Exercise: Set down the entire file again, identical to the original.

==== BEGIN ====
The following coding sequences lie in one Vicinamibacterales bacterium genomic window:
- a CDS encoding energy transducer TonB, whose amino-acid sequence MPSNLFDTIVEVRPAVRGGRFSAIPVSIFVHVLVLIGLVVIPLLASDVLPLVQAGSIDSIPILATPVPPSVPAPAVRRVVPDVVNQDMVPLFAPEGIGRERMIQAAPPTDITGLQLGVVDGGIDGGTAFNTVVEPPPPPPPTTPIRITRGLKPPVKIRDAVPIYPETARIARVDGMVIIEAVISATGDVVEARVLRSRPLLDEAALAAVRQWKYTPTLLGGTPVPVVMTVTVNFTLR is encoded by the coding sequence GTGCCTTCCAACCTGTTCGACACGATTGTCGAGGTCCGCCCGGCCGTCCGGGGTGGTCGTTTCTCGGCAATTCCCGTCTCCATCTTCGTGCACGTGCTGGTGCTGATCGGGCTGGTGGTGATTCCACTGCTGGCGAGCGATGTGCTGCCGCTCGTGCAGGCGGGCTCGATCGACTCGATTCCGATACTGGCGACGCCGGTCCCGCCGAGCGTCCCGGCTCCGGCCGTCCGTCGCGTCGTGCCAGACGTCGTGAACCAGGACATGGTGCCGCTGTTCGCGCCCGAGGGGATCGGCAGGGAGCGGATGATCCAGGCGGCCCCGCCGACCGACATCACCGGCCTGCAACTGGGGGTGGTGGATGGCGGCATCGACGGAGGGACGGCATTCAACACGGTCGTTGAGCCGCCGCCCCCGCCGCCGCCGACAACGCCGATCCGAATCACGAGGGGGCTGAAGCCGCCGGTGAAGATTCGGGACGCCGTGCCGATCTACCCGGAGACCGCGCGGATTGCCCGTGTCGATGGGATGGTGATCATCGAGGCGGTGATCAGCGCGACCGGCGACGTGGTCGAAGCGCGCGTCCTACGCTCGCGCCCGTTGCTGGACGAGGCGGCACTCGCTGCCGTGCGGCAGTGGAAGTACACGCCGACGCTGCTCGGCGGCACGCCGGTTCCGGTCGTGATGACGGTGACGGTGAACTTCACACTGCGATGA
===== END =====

The following coding sequences lie in one Vicinamibacterales bacterium genomic window:
- a CDS encoding energy transducer TonB, whose amino-acid sequence MPSNLFDTIVEVRPAVRGGRFSAIPVSIFVHVLVLIGLVVIPLLASDVLPLVQAGSIDSIPILATPVPPSVPAPAVRRVVPDVVNQDMVPLFAPEGIGRERMIQAAPPTDITGLQLGVVDGGIDGGTAFNTVVEPPPPPPPTTPIRITRGLKPPVKIRDAVPIYPETARIARVDGMVIIEAVISATGDVVEARVLRSRPLLDEAALAAVRQWKYTPTLLGGTPVPVVMTVTVNFTLR is encoded by the coding sequence GTGCCTTCCAACCTGTTCGACACGATTGTCGAGGTCCGCCCGGCCGTCCGGGGTGGTCGTTTCTCGGCAATTCCCGTCTCCATCTTCGTGCACGTGCTGGTGCTGATCGGGCTGGTGGTGATTCCACTGCTGGCGAGCGATGTGCTGCCGCTCGTGCAGGCGGGCTCGATCGACTCGATTCCGATACTGGCGACGCCGGTCCCGCCGAGCGTCCCGGCTCCGGCCGTCCGTCGCGTCGTGCCAGACGTCGTGAACCAGGACATGGTGCCGCTGTTCGCGCCCGAGGGGATCGGCAGGGAGCGGATGATCCAGGCGGCCCCGCCGACCGACATCACCGGCCTGCAACTGGGGGTGGTGGATGGCGGCATCGACGGAGGGACGGCATTCAACACGGTCGTTGAGCCGCCGCCCCCGCCGCCGCCGACAACGCCGATCCGAATCACGAGGGGGCTGAAGCCGCCGGTGAAGATTCGGGACGCCGTGCCGATCTACCCGGAGACCGCGCGGATTGCCCGTGTCGATGGGATGGTGATCATCGAGGCGGTGATCAGCGCGACCGGCGACGTGGTCGAAGCGCGCGTCCTACGCTCGCGCCCGTTGCTGGACGAGGCGGCACTCGCTGCCGTGCGGCAGTGGAAGTACACGCCGACGCTGCTCGGCGGCACGCCGGTTCCGGTCGTGATGACGGTGACGGTGAACTTCACACTGCGATGA